Spies Among Ants

Written by: Tyler Quigley

show/hide words to know

Caste: class to which an adult ant belongs.

Imitate: to copy or act like something or someone else.

Infiltrate: to secretly get access to a place or thing.

Larva: the second, "worm-like" stage in the life cycle of insects that undergo complete metamorphosis (like caterpillars).

Mimicry: the act of one organism looking or acting like another organism.

Playback Experiment: an experiment used to see how an animal acts when a sound is played for it.

What's in the Story?

A landscape shot of the Atlas mountains

The ants that have been invaded by the master ant spy are found in the High Atlas mountains. The High Atlas mountains are in central Morocco, a country located on the northwest corner of Africa. Image by Michal Osmenda.

In the High Atlas Mountains of Morocco, there is a small, heavily guarded underground society. Members of the society “talk” in a secret code. This allows them to recognize intruders and remove them from their home. To join the society, you'd have to be able to produce the same smell as those who live in the society. You'd also have to produce a special sound with your hands. What's more, there are three separate groups in the society and you would have to match the smell and sound of all three groups at the same time.

Sound too hard? Well, there is one invader who has mastered their language, and even more. In the PLOS ONE article titled, “The Pied Piper: A Parasitic Beetle’s Melodies Modulate Ant Behaviors”, this tale of deceit is explained through careful scientific investigation.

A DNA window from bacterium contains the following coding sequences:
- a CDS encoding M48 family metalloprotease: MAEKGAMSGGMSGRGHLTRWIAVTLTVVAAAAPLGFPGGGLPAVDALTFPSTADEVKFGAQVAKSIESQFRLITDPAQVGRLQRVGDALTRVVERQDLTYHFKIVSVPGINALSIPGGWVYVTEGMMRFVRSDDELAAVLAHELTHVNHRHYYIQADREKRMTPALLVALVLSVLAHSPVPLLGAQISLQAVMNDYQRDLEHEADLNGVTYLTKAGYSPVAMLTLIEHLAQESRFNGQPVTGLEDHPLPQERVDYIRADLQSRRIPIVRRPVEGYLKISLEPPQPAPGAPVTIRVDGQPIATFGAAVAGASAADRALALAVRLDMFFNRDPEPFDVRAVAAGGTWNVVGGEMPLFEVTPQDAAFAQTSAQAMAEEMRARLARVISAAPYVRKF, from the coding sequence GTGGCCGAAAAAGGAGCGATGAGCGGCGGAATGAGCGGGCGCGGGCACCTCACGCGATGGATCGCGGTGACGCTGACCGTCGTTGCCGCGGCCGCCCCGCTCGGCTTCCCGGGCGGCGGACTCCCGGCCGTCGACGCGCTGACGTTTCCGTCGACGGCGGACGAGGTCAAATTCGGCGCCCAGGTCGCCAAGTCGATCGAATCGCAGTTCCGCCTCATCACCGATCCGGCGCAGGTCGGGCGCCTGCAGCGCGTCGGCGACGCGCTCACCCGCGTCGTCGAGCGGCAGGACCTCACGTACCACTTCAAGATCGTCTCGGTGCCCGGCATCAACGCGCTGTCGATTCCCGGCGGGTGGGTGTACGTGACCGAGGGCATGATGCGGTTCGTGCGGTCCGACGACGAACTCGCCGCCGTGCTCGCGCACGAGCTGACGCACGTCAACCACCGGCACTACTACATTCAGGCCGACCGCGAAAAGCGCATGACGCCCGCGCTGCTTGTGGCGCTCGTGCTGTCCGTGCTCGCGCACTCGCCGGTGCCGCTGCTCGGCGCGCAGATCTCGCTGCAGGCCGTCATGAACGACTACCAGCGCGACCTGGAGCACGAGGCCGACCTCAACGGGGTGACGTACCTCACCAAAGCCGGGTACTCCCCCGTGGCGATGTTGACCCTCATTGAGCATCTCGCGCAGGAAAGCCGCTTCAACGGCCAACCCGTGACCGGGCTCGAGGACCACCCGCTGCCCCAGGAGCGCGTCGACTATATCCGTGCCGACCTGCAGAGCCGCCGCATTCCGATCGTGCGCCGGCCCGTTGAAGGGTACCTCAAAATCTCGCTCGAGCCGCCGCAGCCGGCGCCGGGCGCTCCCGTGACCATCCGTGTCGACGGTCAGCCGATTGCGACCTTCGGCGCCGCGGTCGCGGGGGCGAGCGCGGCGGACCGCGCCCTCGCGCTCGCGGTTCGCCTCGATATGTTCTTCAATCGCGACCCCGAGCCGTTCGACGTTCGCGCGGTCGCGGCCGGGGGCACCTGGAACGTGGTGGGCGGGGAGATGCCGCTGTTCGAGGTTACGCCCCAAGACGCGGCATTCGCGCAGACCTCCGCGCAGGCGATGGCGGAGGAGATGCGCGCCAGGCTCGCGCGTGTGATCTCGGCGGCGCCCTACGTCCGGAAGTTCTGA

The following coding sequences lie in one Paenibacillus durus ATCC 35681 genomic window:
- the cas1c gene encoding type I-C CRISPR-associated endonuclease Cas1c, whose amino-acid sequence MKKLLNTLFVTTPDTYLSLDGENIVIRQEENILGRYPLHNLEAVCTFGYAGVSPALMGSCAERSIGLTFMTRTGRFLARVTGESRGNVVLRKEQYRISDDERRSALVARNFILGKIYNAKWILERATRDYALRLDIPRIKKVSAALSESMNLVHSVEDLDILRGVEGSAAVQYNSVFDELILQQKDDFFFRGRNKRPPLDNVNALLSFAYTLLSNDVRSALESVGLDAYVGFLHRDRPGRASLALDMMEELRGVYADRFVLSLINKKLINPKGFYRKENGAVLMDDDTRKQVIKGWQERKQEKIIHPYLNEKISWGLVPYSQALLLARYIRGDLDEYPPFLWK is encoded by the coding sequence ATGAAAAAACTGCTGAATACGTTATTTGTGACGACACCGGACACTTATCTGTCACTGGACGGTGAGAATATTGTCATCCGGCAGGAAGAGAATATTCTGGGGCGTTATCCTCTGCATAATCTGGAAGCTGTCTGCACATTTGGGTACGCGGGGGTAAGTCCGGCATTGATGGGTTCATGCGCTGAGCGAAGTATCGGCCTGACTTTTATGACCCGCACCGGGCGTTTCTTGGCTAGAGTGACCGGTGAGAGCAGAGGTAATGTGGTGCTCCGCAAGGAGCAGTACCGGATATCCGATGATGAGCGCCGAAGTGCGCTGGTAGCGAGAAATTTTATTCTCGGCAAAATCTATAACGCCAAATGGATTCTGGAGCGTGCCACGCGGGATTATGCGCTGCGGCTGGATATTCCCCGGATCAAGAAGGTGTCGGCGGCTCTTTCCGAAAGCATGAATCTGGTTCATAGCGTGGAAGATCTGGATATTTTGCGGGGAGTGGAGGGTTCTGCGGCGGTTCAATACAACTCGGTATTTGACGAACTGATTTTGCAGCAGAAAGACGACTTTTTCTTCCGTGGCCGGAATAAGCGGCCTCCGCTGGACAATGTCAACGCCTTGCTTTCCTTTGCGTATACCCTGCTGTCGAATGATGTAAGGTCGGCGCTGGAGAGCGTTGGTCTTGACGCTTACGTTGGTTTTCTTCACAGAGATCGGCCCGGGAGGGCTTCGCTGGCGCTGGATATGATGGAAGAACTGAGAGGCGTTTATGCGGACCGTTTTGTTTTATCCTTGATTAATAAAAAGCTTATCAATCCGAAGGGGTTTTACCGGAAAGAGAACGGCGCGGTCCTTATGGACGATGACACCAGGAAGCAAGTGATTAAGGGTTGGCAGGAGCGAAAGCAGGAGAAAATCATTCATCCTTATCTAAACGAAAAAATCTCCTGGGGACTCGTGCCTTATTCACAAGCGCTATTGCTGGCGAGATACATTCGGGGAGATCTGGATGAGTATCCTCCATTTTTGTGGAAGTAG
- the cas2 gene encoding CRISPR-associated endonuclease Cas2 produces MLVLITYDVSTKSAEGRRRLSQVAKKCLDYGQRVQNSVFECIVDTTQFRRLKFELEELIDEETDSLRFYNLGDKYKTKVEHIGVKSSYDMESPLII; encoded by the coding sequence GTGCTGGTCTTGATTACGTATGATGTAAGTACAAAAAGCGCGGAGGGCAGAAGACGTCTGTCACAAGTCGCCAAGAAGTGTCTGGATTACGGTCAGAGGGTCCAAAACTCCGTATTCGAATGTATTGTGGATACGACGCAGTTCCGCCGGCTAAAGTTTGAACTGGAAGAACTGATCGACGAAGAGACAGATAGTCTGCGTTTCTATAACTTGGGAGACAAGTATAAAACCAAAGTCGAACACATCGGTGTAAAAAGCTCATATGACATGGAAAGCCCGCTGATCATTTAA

A Stronghold of Ants

One by one, hundreds, thousands, or even millions of ants work together to create a colony. They dig deep into ground, create winding tunnels, rooms, and chambers throughout the colony nest. They gather pounds and pounds of food to feed themselves, to feed growing young, and to store for when food is hard to find. With such precious resources in an ant colony, it's no wonder ants defend them so fiercely.

Pheidole pallidula

Ants use chemicals and sounds to spread information. Click for more detail.

Soldier ants attack invaders who try to steal these resources. Since the colony is underground, it is completely dark. Thus, ants use chemicals to spread information to each other. They might tell each other where food is, or if an intruder has entered the colony.

In addition to chemicals, scientists have found that ants also use sound to spread information. The ant species, Pheidole pallidula, makes sound by rubbing two sections of its abdomen together.

To fool these ants, an invader must imitate both the chemicals and sounds that ants make. This makes it hard for other insects to survive in the colony before a soldier ant finds it. But if an invader can break in and take advantage of the colony's resources, it’s well worth it.

The Spy

Paussus favieri interacting with Pheidole pallidula

Here, the infiltrating beetle (light brown) is interacting with the ant queen (dark brown/black). Click for more detail.

Ants in these colonies use chemical and sound cues to share information, but there is one species of beetle, Paussus favieri, which has been observed to live within these colonies.

They feed on larvae and adult ants and interact with the queen...all without any aggressive response from the ants. Basically, the beetles are treated as if they were royal ants! So, how do these “spy” beetles trick the ants?

Using Our Ears to Find the Spy

Scientists predicted that the spy beetles must have evolved a way to mimic the ant chemicals and sounds. This would allow them to invade ant colonies and even eat ants and larvae without being kicked out. In order to test this prediction, scientists travelled to Morocco to collect both the ants and these spy beetles.